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For he that is dead is freed from sin.
For in that he died, he died unto sin once: but in that he liveth, he liveth unto God.

New Defender's Study Bible Notes

6:6 old man. The term “old man” is used also by Paul in Ephesians 4:22 and Colossians 3:9, referring to the old, unregenerate nature and its sinful ways.

6:6 is crucified. This phrase should be translated “was crucified.” See note on Romans 6:2.

6:7 is dead. This phrase should read “died” instead of “is dead.”

6:7 freed. “Freed” is the same word as “justified.” The believer is never completely freed from the possibility of sinning in this life (though he cannot live in sin— Romans 6:2), but he is justified from sin—that is, “declared righteous” in Christ.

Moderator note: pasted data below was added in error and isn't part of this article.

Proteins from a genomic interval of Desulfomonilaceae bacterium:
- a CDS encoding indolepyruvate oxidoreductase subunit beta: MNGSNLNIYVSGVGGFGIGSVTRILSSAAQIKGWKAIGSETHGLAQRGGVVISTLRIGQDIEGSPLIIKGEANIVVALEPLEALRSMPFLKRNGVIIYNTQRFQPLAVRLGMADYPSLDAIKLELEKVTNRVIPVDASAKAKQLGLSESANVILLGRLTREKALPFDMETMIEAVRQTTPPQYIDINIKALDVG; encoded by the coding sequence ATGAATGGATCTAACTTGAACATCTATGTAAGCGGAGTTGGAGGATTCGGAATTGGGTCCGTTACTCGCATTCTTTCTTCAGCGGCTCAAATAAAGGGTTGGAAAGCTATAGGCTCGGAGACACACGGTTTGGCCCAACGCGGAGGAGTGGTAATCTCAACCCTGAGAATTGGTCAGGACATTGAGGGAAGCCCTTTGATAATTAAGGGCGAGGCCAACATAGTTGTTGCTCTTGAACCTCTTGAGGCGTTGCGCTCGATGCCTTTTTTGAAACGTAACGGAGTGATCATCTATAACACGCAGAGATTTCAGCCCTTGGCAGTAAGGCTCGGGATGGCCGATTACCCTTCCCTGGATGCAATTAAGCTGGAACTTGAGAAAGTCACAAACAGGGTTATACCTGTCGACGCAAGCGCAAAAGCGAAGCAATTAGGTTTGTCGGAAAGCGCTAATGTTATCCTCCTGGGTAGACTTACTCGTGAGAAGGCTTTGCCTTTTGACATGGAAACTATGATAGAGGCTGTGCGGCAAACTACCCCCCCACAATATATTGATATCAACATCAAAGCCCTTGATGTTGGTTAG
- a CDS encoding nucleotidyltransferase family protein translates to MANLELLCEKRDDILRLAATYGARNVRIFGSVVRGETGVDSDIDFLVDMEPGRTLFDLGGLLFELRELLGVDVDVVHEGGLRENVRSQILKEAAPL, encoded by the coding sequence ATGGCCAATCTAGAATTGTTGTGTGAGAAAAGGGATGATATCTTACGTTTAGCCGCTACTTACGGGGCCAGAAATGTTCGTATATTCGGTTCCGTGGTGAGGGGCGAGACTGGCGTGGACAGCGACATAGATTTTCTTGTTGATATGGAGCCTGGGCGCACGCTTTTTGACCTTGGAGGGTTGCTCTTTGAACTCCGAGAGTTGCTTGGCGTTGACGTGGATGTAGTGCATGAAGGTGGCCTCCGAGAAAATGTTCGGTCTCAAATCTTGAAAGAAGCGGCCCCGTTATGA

6:10 died unto sin once. The Greek ephipaz, translated “once” here, actually means “only once” or “once for all.” It is used just four other times, always with this specific meaning. “Five hundred brethren” saw the resurrected Christ “at once” (I Corinthians 15:6). We are sanctified through the offering of the “body of Jesus Christ once for all” (Hebrews 10:10). See also Hebrews 7:27; 9:12.

6:11 reckon. We are not told to try to die unto sin, but rather to realize that, in Christ, we have died to sin! This is the greatest incentive to godly living. The grateful knowledge that we have been saved by grace, through Christ’s death for us, transforms the life and attitude in a way that fear of the law’s curse could never do.

6:11 alive unto God. If this command seems unrealistic, remember that God’s commands always imply God’s ennablings.

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